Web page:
- A new study finds that people who had COVID-19 are at increased risk for blood disorders months after their illness.
- This may be due to inflammation from the illness.
- Getting vaccinated can help protect people from developing blood clots or bleeding disorders after COVID-19.
Swedish researchers analyzed national registry data from over one million people to discover that the increased risk of blood clots in the legs and lungs may extend up to six months after experiencing the pandemic virus.
Dr. Richard Becker, professor and director, UC Heart, Lung and Vascular Institute, and UC Division of Cardiovascular Health and Disease at the UC College of Medicine, told Healthline these findings show the importance of data collection.
“They demonstrate the power and potential of national databases to capture the natural history of disease – in this particular case COVID-19,” said Becker.
For this study, researchers identified over one million people with laboratory-confirmed COVID-19 infection from the beginning of the pandemic to mid-2021. They also matched age, sex, and region to over four million people who had not shown positive for the virus.
The data suggest a fivefold increased risk of deep vein thrombosis (blood clot in deep veins, usually in the legs), a doubling of bleeding risk, and a 33-fold increase in the risk of pulmonary embolism (blood clot in the lungs), with the highest risk in patients with pre-existing conditions.
The results also show these risks significantly increased for 70 days after infection for deep vein thrombosis, 110 days for pulmonary embolism, and bleeding risk increased for two months.
The results show “that the risk of deep vein thrombosis and pulmonary embolism persists for at least six months after initial infection,” said Becker.
Clotting risk was greatest during the first pandemic wave compared with the second and third waves and in those who experienced more severe disease.
Researchers say this might be explained by vaccine coverage and improvements in treatment for older patients after the first wave.
Even among non-hospitalized patients with milder symptoms, the researchers found increased risks of deep vein thrombosis and pulmonary embolism. However, no increased risk of bleeding was found in mild cases.
“The severity of infection and risk profile among COVID-19 survivors helped to identify persons most likely to experience venous thromboembolism following hospital discharge,’ said Becker.
He added that the findings might suggest a different risk of blood clots between COVID-19 variants.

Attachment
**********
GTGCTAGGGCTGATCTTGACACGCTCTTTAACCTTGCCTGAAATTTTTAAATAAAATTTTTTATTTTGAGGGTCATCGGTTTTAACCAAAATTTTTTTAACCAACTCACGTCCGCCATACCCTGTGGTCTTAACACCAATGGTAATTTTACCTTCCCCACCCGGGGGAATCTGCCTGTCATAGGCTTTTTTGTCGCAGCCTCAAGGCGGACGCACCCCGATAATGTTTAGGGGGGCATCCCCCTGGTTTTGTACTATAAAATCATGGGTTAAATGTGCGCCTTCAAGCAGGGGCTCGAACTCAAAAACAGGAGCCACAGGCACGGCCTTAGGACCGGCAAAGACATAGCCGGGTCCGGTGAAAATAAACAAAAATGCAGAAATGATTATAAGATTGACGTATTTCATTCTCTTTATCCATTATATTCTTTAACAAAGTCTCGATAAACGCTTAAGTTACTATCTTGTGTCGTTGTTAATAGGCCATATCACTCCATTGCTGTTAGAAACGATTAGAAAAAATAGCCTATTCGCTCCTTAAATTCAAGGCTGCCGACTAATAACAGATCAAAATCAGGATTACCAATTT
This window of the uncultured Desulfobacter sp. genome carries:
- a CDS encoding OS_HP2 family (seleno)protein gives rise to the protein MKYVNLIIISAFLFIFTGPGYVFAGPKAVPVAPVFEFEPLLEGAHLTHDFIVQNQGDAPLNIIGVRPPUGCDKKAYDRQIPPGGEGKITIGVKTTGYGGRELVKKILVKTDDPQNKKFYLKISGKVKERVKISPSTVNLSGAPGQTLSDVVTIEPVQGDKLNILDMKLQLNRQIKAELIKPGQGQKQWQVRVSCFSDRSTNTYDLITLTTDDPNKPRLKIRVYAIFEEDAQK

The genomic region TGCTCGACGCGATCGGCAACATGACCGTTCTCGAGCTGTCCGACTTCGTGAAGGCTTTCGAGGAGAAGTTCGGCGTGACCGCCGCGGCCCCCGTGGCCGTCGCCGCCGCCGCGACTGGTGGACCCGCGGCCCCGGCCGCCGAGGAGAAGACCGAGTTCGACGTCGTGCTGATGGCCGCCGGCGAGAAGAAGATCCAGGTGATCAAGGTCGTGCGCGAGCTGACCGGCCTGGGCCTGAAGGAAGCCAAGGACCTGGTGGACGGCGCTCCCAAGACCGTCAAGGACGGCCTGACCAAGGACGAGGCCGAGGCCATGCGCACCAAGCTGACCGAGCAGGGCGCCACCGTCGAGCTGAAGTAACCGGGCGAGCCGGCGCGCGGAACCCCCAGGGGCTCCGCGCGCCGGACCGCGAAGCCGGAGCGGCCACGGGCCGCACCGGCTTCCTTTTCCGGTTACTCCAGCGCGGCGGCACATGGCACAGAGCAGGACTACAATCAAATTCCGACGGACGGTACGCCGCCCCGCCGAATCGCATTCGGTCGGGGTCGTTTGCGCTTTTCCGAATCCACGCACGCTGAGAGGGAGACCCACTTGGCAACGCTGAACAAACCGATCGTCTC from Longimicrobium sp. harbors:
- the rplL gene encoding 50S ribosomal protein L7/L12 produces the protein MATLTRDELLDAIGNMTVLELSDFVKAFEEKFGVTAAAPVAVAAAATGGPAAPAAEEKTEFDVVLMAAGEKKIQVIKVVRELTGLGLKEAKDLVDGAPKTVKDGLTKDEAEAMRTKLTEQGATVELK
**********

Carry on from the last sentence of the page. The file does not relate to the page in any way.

Experts pointed out that this was an observational study, so researchers only analyzed the available data but did not establish a cause.
The researchers also addressed several limitations that could have influenced their findings.
- Blood clots may have been under-diagnosed in patients with COVID-19
- During the first wave, testing for the virus was limited
- Information on vaccination wasn’t available
They noted that older people, who have a higher clotting risk, were initially prioritized for vaccination.
“As an observational study, it must be interpreted with caution due to confounding factors that may not be accounted for,” said Dr. Daniella Kadian-Dodov, a vascular medicine specialist at Mount Sinai Heart in New York. “However it is in line with our understanding of the relationship of COVID-19, thrombosis, and bleeding risk to date.”
The research sheds light on a potentially life-threatening complication for people with COVID-19. One that Kadian-Dodov called “particularly worrisome.”
“Deep vein thrombosis (DVT) most often occurs in the lower extremities and may present with swelling, pain, or discoloration,” said Kadian-Dodov.”
According to Kadian-Dodov, the major risk of DVT is pulmonary embolism (PE), which is when a piece of the DVT breaks off and travels to the lungs.
“This can cause major stress on the heart and be life threatening,” she warned.
Kadian-Dodov explained that treatment with blood-thinning medications can stop the clotting process and allow the body to break down the clot. In some cases, evidence the blood clot doesn’t fully disappear and is visible in imaging studies years after the initial event.
There are multiple reasons why COVID-19 may increase the risk of having a blood clot, especially for people who had to be hospitalized for the disease.
Dr. Nikhil Bhayani, infectious diseases physician advisor at Texas Health Resources, said when there is injury to the inside of the blood vessel lining from COVID-19 infection, it can trigger an inflammatory process leading to blood clot formation.
He said other factors include that some people are immobilized with the disease for an extended time, and some patients have a predisposition to developing blood clots.
“The immobilization of a patient can cause blood flow to become static, potentially leading to clot formation,” said Bhayani.
Kadian-Dodov said it’s established that vaccination against COVID-19 results in milder disease for people who develop the disease.
“As a result, there is a tempered inflammatory response to the illness and patients are protected from the ‘immunothrombosis,’” she said. “Immune system mediated blood clotting due to immense inflammation, described in COVID-19.”
Kadian-Dodov advised that vaccination against the pandemic virus remains the “strongest protection” against COVID-19 and all related consequences of infection.
Researchers looked at data from over one million people to find the risk of dangerous blood clots in our legs and lungs is significantly elevated for up to six months after infection.
Experts say this might be due to the inflammation that COVID-19 infection is known to cause.
They also say that being vaccinated is the best protection we have against developing blood clots caused by COVID-19.